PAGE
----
Computers vs smartphones - myth busted

Probably not that much at all to be fair. Your point isn’t lost on me, I believe that I said I agreed with the points you’d raised. My point was that I’d rather not find out how much juice I could make that/those important phone calls with.


Being an avid Samsung fanboy myself for years and having had the same debate with myself i gotta mention another point you seem to be missing.

The reason i eventually decided against using my phone is because of the potential OLED burn in.

Your phone is particularly suceptible to burn in when in direct sunlight and heat.

My Galaxy S7 had major burn in marks after a trip to Curacao and using as a Navi in the hot car under sunlight.

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I’m in Scotland fella, oled burn in or indeed sunshine in general isn’t usually something we have to worry about😅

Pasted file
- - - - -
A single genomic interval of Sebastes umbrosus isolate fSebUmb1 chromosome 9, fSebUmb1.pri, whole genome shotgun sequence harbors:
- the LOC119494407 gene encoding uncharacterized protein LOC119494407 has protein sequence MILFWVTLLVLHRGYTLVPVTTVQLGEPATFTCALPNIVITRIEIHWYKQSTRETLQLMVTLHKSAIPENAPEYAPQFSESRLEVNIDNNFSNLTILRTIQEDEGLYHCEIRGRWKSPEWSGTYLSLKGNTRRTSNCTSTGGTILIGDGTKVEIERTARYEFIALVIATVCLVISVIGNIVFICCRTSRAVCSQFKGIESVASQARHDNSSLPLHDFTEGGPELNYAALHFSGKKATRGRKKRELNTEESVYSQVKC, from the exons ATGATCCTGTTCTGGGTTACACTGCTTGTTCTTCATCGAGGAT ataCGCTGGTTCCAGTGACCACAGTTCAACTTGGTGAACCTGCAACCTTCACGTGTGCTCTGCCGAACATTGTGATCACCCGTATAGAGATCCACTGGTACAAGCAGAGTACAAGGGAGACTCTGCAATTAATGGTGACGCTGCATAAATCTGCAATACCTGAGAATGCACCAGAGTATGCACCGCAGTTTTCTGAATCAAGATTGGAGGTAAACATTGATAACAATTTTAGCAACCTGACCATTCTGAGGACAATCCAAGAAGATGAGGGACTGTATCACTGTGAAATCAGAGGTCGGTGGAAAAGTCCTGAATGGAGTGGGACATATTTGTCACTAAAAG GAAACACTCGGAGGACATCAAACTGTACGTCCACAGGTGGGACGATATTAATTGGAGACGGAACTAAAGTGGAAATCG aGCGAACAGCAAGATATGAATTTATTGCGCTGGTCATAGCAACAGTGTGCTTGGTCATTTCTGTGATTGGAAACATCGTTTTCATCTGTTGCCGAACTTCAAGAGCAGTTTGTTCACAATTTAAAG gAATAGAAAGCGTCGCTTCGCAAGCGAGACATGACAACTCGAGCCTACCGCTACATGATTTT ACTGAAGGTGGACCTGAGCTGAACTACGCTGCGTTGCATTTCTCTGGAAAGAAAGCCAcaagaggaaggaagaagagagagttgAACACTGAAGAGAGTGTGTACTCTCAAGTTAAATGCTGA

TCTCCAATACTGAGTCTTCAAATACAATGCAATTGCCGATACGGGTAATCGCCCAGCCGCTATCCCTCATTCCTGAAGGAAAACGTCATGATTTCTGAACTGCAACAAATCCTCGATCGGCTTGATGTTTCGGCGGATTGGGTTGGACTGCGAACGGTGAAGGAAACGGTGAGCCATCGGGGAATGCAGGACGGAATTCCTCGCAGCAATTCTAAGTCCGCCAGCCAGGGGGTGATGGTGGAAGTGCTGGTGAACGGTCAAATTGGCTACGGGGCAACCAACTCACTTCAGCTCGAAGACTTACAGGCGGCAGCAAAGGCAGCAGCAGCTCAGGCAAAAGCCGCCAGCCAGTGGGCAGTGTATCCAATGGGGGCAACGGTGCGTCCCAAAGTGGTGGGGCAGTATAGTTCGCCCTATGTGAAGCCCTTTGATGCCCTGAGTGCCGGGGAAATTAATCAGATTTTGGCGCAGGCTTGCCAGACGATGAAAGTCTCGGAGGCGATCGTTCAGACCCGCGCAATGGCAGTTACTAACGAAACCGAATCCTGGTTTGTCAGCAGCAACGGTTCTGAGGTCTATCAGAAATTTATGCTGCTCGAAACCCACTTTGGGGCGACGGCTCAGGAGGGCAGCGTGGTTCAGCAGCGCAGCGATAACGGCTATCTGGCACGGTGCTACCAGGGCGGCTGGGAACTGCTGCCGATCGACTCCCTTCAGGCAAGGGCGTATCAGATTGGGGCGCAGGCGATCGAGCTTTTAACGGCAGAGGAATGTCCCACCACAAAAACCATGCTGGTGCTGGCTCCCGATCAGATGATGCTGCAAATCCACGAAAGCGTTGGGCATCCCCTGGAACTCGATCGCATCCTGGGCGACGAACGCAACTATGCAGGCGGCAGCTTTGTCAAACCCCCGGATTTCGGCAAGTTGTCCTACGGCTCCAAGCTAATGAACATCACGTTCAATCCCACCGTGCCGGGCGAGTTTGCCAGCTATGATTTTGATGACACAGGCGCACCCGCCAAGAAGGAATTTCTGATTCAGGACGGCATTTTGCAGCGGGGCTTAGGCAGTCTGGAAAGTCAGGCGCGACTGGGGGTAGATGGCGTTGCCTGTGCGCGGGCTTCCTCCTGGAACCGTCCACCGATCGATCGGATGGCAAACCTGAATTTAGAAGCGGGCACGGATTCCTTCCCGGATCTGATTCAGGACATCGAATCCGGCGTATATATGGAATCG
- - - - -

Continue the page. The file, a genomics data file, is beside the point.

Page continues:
@bclarkson disingenuous?


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Fair point :rofl:


Am a klutz. Cf aforementioned screen crack from 12 inch drop. Plus don’t use a wallet anymore. ID and cards are in the case.

My Garmin is 6 years old and has had a very hard life. My phones Have yet to get much better than half that sat mainly in my pocket.

I can sleep in a van because it has everything I need and makes it hard to justify the cost of a house. Oddly, I still own a house.

I mean sure, you can get away with using your cell phone but it’s not optimal. Most of the reasons you list I don’t agree with (water and crash proof, size, battery life). Bike computers are made to do one thing and they do that really well. Your cell phone wasn’t created to be a bike computer but like sleeping in a van you can make it work.

For $200 I can have a bike computer that will last me 4-??? years. It’s not enough money to worry about amortized over the life of the device.


For me the reason to use a computer over my phone is that I’m in the Apple ecosystem and their phones don’t support ANT+ which in my experience has always been far more reliable than Bluetooth for connecting fitness devices. The fact that my Garmin Vector pedals also only transmit some types of data via ANT+ seals the deal.